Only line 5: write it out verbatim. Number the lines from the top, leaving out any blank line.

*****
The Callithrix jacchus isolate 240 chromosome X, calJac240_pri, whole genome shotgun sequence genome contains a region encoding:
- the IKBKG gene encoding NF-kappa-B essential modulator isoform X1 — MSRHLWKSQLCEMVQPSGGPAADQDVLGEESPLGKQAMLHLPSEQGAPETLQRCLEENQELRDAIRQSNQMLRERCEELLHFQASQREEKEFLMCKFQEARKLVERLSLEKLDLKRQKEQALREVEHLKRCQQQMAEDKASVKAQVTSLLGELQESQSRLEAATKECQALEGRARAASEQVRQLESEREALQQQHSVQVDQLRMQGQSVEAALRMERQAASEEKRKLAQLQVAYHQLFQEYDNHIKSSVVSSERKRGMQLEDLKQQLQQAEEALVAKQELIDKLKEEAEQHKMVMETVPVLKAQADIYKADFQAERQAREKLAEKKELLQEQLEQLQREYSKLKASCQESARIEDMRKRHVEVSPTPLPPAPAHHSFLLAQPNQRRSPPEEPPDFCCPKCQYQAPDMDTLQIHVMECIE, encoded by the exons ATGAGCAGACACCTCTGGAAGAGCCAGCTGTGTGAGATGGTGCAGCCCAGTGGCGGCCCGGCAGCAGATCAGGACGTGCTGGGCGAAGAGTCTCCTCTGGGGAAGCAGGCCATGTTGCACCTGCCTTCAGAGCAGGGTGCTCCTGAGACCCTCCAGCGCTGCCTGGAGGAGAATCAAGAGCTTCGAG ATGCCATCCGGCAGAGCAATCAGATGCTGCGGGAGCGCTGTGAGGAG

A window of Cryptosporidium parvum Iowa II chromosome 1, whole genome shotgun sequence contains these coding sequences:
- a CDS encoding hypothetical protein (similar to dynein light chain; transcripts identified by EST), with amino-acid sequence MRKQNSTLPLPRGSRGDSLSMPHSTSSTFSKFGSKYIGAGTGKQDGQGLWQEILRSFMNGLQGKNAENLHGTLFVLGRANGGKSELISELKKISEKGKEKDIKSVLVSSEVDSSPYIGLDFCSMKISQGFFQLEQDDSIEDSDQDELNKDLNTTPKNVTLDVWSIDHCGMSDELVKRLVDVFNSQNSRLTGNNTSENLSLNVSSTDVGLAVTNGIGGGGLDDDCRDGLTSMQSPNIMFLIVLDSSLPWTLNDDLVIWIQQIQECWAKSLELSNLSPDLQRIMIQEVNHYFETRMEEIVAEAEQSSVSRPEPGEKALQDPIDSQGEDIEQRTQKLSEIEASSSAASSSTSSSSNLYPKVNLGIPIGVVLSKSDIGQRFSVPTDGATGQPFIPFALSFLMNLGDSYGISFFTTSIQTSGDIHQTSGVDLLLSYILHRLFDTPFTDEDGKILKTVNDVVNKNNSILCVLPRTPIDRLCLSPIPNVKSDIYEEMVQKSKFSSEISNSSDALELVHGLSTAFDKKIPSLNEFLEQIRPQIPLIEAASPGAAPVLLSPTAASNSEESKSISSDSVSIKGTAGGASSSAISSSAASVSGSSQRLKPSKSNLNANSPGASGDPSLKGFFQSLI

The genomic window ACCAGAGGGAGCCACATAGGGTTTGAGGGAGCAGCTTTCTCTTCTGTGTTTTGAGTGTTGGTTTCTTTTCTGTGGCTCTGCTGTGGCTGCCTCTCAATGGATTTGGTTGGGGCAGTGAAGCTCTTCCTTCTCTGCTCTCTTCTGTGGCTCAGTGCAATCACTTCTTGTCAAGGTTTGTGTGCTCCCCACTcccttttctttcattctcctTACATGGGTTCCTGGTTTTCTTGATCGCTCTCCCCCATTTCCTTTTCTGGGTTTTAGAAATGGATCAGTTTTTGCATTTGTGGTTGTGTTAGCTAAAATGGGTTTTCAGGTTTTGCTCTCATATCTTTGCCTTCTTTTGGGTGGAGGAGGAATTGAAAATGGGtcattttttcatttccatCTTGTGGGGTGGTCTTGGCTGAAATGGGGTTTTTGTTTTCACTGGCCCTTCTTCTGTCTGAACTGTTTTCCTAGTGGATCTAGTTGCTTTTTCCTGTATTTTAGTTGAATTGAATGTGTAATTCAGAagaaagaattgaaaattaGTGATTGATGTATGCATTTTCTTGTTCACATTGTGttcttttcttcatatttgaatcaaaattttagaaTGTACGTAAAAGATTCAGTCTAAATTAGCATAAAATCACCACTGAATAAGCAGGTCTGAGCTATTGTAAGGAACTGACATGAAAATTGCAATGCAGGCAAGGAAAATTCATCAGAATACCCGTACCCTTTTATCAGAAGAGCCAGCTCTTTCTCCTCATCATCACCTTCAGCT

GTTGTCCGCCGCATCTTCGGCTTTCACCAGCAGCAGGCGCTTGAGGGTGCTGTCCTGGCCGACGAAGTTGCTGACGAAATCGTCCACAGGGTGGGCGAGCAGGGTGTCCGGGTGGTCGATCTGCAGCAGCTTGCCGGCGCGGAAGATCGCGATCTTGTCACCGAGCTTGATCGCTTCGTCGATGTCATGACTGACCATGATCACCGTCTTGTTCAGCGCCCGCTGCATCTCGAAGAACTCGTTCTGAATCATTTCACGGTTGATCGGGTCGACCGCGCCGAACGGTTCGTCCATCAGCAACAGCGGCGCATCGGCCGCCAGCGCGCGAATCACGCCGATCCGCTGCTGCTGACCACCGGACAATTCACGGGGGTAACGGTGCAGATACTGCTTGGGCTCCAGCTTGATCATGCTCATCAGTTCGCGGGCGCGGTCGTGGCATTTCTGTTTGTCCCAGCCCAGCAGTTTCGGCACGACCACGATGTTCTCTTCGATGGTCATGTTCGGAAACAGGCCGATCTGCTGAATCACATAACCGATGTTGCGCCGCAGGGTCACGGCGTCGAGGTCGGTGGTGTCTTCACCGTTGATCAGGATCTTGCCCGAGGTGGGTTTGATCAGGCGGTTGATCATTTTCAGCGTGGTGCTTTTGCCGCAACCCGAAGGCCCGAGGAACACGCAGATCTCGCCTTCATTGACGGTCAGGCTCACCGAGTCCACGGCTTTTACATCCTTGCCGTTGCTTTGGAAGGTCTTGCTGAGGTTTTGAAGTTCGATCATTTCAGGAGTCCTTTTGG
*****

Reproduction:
The genomic window ACCAGAGGGAGCCACATAGGGTTTGAGGGAGCAGCTTTCTCTTCTGTGTTTTGAGTGTTGGTTTCTTTTCTGTGGCTCTGCTGTGGCTGCCTCTCAATGGATTTGGTTGGGGCAGTGAAGCTCTTCCTTCTCTGCTCTCTTCTGTGGCTCAGTGCAATCACTTCTTGTCAAGGTTTGTGTGCTCCCCACTcccttttctttcattctcctTACATGGGTTCCTGGTTTTCTTGATCGCTCTCCCCCATTTCCTTTTCTGGGTTTTAGAAATGGATCAGTTTTTGCATTTGTGGTTGTGTTAGCTAAAATGGGTTTTCAGGTTTTGCTCTCATATCTTTGCCTTCTTTTGGGTGGAGGAGGAATTGAAAATGGGtcattttttcatttccatCTTGTGGGGTGGTCTTGGCTGAAATGGGGTTTTTGTTTTCACTGGCCCTTCTTCTGTCTGAACTGTTTTCCTAGTGGATCTAGTTGCTTTTTCCTGTATTTTAGTTGAATTGAATGTGTAATTCAGAagaaagaattgaaaattaGTGATTGATGTATGCATTTTCTTGTTCACATTGTGttcttttcttcatatttgaatcaaaattttagaaTGTACGTAAAAGATTCAGTCTAAATTAGCATAAAATCACCACTGAATAAGCAGGTCTGAGCTATTGTAAGGAACTGACATGAAAATTGCAATGCAGGCAAGGAAAATTCATCAGAATACCCGTACCCTTTTATCAGAAGAGCCAGCTCTTTCTCCTCATCATCACCTTCAGCT